Found in the cosmos: Walker Percy's signs of transcendence

Caroll, Linda Cole
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This dissertation, an exercise in abduction, explores Walker Percy's typology of semiotics which inextricably entwines throughout his canon with his Judeo-Christian ethic. The study begins by examining ideas that influenced Percy's multi-layered philosophical preoccupation, primarily Charles Sanders Peirce's paradigm of semiotics and Søren Kierkegaard's Christian existentialism. By applying those ideas, which Percy addresses explicitly in his non-fiction, this rhetorical study then interprets and analyzes specific signs of transcendence within three of Percy's six published novels: Lancelot, The Second Coming, and The Thanatos Syndrome. For Percy, the mysterious triadic event of semiotics, in which man as organism—by using the copula is—names and knows an Object, juxtaposes symbol-mongering and alienation, a phenomenon unique to humans. With language, Homo loquens, man the talker, or Homo symbolificus, man the symbol-monger, acquires consciousness, which stipulates a knowing with. Of particular interest to this study is how Percy demonstrates this epistemological event in his fiction. Thus, this study further explores how Percy encodes his belief that the triadic phenomenon unleashes desiderata within Homo symbolifius, for with language comes the opportunity to become self-conscious, a movement away from static unconsciousness, an abstraction of the self.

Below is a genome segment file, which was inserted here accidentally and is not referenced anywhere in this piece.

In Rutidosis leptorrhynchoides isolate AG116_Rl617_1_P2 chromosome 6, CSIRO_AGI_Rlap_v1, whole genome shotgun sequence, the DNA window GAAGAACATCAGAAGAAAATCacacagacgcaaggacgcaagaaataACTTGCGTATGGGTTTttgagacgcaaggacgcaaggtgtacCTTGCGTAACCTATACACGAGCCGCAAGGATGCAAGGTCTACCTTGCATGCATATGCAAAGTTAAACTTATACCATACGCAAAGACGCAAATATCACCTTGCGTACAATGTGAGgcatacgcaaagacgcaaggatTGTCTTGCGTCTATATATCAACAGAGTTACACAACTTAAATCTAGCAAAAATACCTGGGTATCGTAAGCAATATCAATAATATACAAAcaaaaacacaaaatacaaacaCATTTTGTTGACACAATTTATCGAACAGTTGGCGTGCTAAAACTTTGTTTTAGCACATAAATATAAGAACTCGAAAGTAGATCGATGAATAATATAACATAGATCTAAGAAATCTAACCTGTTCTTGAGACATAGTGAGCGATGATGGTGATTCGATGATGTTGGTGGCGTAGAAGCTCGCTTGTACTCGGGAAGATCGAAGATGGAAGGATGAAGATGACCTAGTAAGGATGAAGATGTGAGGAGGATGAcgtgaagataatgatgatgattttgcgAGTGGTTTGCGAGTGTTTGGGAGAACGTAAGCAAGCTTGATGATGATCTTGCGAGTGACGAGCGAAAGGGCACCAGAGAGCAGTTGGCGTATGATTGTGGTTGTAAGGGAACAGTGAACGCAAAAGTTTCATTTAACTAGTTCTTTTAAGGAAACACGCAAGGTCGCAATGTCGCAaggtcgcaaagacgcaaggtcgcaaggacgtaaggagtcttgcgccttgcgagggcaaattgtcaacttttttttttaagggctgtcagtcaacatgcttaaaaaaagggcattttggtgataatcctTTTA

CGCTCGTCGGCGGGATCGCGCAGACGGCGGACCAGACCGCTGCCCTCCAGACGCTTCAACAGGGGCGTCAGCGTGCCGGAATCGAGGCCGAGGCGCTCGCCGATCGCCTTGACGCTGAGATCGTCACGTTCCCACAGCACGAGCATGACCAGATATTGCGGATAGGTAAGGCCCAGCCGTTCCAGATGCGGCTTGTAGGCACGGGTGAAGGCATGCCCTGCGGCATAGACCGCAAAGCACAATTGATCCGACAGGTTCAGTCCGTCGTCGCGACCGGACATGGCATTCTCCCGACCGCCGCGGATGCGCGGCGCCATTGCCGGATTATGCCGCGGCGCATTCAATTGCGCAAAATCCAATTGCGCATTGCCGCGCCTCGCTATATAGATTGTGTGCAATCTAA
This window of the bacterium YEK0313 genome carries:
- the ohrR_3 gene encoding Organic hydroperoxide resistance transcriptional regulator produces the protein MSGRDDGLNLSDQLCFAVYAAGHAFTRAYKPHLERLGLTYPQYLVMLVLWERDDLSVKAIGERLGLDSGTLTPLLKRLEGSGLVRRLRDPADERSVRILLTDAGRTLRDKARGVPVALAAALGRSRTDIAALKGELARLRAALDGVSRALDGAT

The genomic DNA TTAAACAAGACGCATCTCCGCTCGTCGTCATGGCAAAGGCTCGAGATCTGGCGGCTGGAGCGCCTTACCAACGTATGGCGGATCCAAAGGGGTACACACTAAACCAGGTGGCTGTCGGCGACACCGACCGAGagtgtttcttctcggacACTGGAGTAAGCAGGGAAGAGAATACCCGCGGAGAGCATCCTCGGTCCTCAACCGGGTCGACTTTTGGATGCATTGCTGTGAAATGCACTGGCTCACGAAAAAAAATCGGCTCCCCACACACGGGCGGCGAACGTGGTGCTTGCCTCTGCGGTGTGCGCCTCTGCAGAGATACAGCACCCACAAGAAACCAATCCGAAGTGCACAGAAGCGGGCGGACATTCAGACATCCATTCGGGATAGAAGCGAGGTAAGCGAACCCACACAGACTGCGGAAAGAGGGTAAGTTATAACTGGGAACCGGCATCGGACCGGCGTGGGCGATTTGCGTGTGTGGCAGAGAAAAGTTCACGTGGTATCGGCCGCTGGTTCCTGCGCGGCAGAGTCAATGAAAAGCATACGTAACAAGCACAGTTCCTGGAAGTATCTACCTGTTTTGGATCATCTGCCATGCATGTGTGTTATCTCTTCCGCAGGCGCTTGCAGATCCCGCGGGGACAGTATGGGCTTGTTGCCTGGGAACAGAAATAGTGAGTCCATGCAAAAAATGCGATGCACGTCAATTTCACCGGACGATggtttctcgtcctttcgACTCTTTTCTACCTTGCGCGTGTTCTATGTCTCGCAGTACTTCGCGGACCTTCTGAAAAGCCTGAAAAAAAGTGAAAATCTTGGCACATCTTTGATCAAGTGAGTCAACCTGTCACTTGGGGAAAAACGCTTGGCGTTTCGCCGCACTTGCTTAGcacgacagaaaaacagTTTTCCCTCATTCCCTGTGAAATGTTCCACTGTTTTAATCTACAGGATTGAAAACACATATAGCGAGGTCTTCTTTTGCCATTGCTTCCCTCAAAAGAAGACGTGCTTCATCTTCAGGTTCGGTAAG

Following Kierkegaard's lead, Percy establishes existential possibilities for his characters and readers, a coming-to-know-dynamic-action that can move characters and readers from unconscious alienation through conscious despair and finally toward transcendence. This study examines not only signs of authentic movement to escape alienation, but also signs of inauthentic movement by way of repetition and rotation. This study further explores how Percy signals the immediate or impending doom and thereby extends the possibility for hope.

Because Percy accepts the ad infinitum property of semiotic interpretations, his novels—grounded in the phenomenological and dialogic for novelist, characters, and readers alike—do not conclude with any definitive answers, more often with extended questions. This open-ended rhetor compels readers to discern the relation between semiotics and stipulates movement toward transcendence for his readers.

Language, literature, and linguistics, Percy Walker, Semiotics, Transcendence